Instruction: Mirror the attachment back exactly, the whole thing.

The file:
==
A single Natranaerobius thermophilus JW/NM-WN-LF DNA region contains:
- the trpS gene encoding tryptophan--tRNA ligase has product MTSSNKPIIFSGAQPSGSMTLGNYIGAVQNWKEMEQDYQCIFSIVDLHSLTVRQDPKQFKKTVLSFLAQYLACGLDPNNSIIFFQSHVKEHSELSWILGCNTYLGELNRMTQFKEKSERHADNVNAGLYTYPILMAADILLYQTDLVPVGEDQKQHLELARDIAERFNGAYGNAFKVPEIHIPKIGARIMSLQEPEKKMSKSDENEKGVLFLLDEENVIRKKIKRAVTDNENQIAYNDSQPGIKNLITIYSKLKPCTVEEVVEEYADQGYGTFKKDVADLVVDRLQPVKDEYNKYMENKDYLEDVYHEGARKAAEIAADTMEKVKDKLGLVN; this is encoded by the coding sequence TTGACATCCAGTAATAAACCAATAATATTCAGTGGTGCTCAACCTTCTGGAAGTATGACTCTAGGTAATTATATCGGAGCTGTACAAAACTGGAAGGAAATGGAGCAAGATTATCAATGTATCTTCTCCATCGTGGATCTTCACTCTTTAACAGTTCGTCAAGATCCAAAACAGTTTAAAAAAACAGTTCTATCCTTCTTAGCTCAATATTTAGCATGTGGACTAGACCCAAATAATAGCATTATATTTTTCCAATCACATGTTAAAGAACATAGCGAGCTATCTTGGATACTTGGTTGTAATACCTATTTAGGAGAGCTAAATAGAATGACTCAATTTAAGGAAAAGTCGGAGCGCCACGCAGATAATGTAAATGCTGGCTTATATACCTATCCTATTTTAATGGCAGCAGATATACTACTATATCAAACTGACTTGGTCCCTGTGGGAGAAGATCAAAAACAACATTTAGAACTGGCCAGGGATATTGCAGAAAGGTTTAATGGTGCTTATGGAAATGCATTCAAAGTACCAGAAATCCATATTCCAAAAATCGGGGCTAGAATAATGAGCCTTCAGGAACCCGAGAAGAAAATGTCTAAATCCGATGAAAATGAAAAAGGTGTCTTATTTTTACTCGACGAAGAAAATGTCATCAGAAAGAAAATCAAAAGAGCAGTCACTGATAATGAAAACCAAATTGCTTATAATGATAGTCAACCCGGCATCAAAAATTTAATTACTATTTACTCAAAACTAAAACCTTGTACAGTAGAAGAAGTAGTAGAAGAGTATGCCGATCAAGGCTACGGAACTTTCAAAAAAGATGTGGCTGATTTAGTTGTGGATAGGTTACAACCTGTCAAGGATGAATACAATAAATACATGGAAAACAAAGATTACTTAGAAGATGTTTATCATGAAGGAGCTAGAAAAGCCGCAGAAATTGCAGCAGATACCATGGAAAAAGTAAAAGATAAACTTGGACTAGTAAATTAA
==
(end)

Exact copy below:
A single Natranaerobius thermophilus JW/NM-WN-LF DNA region contains:
- the trpS gene encoding tryptophan--tRNA ligase has product MTSSNKPIIFSGAQPSGSMTLGNYIGAVQNWKEMEQDYQCIFSIVDLHSLTVRQDPKQFKKTVLSFLAQYLACGLDPNNSIIFFQSHVKEHSELSWILGCNTYLGELNRMTQFKEKSERHADNVNAGLYTYPILMAADILLYQTDLVPVGEDQKQHLELARDIAERFNGAYGNAFKVPEIHIPKIGARIMSLQEPEKKMSKSDENEKGVLFLLDEENVIRKKIKRAVTDNENQIAYNDSQPGIKNLITIYSKLKPCTVEEVVEEYADQGYGTFKKDVADLVVDRLQPVKDEYNKYMENKDYLEDVYHEGARKAAEIAADTMEKVKDKLGLVN; this is encoded by the coding sequence TTGACATCCAGTAATAAACCAATAATATTCAGTGGTGCTCAACCTTCTGGAAGTATGACTCTAGGTAATTATATCGGAGCTGTACAAAACTGGAAGGAAATGGAGCAAGATTATCAATGTATCTTCTCCATCGTGGATCTTCACTCTTTAACAGTTCGTCAAGATCCAAAACAGTTTAAAAAAACAGTTCTATCCTTCTTAGCTCAATATTTAGCATGTGGACTAGACCCAAATAATAGCATTATATTTTTCCAATCACATGTTAAAGAACATAGCGAGCTATCTTGGATACTTGGTTGTAATACCTATTTAGGAGAGCTAAATAGAATGACTCAATTTAAGGAAAAGTCGGAGCGCCACGCAGATAATGTAAATGCTGGCTTATATACCTATCCTATTTTAATGGCAGCAGATATACTACTATATCAAACTGACTTGGTCCCTGTGGGAGAAGATCAAAAACAACATTTAGAACTGGCCAGGGATATTGCAGAAAGGTTTAATGGTGCTTATGGAAATGCATTCAAAGTACCAGAAATCCATATTCCAAAAATCGGGGCTAGAATAATGAGCCTTCAGGAACCCGAGAAGAAAATGTCTAAATCCGATGAAAATGAAAAAGGTGTCTTATTTTTACTCGACGAAGAAAATGTCATCAGAAAGAAAATCAAAAGAGCAGTCACTGATAATGAAAACCAAATTGCTTATAATGATAGTCAACCCGGCATCAAAAATTTAATTACTATTTACTCAAAACTAAAACCTTGTACAGTAGAAGAAGTAGTAGAAGAGTATGCCGATCAAGGCTACGGAACTTTCAAAAAAGATGTGGCTGATTTAGTTGTGGATAGGTTACAACCTGTCAAGGATGAATACAATAAATACATGGAAAACAAAGATTACTTAGAAGATGTTTATCATGAAGGAGCTAGAAAAGCCGCAGAAATTGCAGCAGATACCATGGAAAAAGTAAAAGATAAACTTGGACTAGTAAATTAA